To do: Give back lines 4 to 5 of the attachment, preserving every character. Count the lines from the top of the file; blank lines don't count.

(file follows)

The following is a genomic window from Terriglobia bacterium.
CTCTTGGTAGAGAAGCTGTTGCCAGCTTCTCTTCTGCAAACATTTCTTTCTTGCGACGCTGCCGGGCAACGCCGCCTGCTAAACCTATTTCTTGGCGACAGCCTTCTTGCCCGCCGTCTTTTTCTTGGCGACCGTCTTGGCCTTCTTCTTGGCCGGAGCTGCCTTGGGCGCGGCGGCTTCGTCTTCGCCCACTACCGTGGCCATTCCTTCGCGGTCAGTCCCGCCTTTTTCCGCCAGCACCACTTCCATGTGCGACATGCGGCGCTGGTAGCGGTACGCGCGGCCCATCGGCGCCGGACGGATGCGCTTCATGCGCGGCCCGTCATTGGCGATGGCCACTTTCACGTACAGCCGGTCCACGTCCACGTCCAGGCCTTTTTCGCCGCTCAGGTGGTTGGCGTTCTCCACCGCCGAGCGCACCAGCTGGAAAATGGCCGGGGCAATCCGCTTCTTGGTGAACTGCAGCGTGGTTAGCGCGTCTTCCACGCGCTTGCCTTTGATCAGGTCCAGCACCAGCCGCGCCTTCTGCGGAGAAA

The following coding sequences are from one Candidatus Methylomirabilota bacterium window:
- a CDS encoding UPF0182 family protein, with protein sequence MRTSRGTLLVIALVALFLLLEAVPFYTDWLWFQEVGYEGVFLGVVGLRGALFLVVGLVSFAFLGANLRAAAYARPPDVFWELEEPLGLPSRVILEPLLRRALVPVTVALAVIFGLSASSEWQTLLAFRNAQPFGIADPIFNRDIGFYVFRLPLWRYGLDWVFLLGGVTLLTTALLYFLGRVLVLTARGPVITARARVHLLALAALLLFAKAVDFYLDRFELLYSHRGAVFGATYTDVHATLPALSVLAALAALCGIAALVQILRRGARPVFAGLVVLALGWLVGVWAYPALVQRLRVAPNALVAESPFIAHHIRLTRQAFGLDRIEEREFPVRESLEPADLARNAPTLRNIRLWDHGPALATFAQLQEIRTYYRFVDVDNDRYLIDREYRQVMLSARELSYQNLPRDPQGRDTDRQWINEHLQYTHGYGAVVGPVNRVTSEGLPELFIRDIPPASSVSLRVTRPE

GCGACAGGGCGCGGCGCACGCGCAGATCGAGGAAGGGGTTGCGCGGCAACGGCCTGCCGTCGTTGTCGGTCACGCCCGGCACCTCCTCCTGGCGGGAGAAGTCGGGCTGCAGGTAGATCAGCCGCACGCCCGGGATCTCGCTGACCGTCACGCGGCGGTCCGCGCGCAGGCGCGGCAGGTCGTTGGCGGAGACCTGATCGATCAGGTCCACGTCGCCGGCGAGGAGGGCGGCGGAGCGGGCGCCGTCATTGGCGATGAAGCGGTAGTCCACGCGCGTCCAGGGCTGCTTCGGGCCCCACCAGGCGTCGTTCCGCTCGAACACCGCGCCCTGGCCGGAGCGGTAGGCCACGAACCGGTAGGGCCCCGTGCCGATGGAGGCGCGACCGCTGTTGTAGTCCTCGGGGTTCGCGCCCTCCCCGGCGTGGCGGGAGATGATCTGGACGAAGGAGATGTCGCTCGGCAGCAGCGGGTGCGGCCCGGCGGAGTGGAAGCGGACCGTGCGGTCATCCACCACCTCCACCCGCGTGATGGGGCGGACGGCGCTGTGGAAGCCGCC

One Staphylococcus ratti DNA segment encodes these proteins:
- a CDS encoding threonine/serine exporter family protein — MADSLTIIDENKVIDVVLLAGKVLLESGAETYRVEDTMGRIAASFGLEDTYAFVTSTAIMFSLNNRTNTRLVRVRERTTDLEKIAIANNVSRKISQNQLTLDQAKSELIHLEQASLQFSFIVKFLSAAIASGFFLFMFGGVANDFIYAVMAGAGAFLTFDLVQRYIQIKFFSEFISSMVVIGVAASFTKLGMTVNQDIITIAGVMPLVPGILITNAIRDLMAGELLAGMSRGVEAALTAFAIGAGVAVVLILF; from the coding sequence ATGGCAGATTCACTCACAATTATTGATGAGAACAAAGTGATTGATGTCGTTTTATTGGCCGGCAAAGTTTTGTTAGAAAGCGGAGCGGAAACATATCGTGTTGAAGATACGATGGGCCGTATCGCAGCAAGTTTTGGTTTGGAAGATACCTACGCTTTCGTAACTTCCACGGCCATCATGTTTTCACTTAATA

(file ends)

- a CDS encoding UPF0182 family protein, with protein sequence MRTSRGTLLVIALVALFLLLEAVPFYTDWLWFQEVGYEGVFLGVVGLRGALFLVVGLVSFAFLGANLRAAAYARPPDVFWELEEPLGLPSRVILEPLLRRALVPVTVALAVIFGLSASSEWQTLLAFRNAQPFGIADPIFNRDIGFYVFRLPLWRYGLDWVFLLGGVTLLTTALLYFLGRVLVLTARGPVITARARVHLLALAALLLFAKAVDFYLDRFELLYSHRGAVFGATYTDVHATLPALSVLAALAALCGIAALVQILRRGARPVFAGLVVLALGWLVGVWAYPALVQRLRVAPNALVAESPFIAHHIRLTRQAFGLDRIEEREFPVRESLEPADLARNAPTLRNIRLWDHGPALATFAQLQEIRTYYRFVDVDNDRYLIDREYRQVMLSARELSYQNLPRDPQGRDTDRQWINEHLQYTHGYGAVVGPVNRVTSEGLPELFIRDIPPASSVSLRVTRPE

GCGACAGGGCGCGGCGCACGCGCAGATCGAGGAAGGGGTTGCGCGGCAACGGCCTGCCGTCGTTGTCGGTCACGCCCGGCACCTCCTCCTGGCGGGAGAAGTCGGGCTGCAGGTAGATCAGCCGCACGCCCGGGATCTCGCTGACCGTCACGCGGCGGTCCGCGCGCAGGCGCGGCAGGTCGTTGGCGGAGACCTGATCGATCAGGTCCACGTCGCCGGCGAGGAGGGCGGCGGAGCGGGCGCCGTCATTGGCGATGAAGCGGTAGTCCACGCGCGTCCAGGGCTGCTTCGGGCCCCACCAGGCGTCGTTCCGCTCGAACACCGCGCCCTGGCCGGAGCGGTAGGCCACGAACCGGTAGGGCCCCGTGCCGATGGAGGCGCGACCGCTGTTGTAGTCCTCGGGGTTCGCGCCCTCCCCGGCGTGGCGGGAGATGATCTGGACGAAGGAGATGTCGCTCGGCAGCAGCGGGTGCGGCCCGGCGGAGTGGAAGCGGACCGTGCGGTCATCCACCACCTCCACCCGCGTGATGGGGCGGACGGCGCTGTGGAAGCCGCC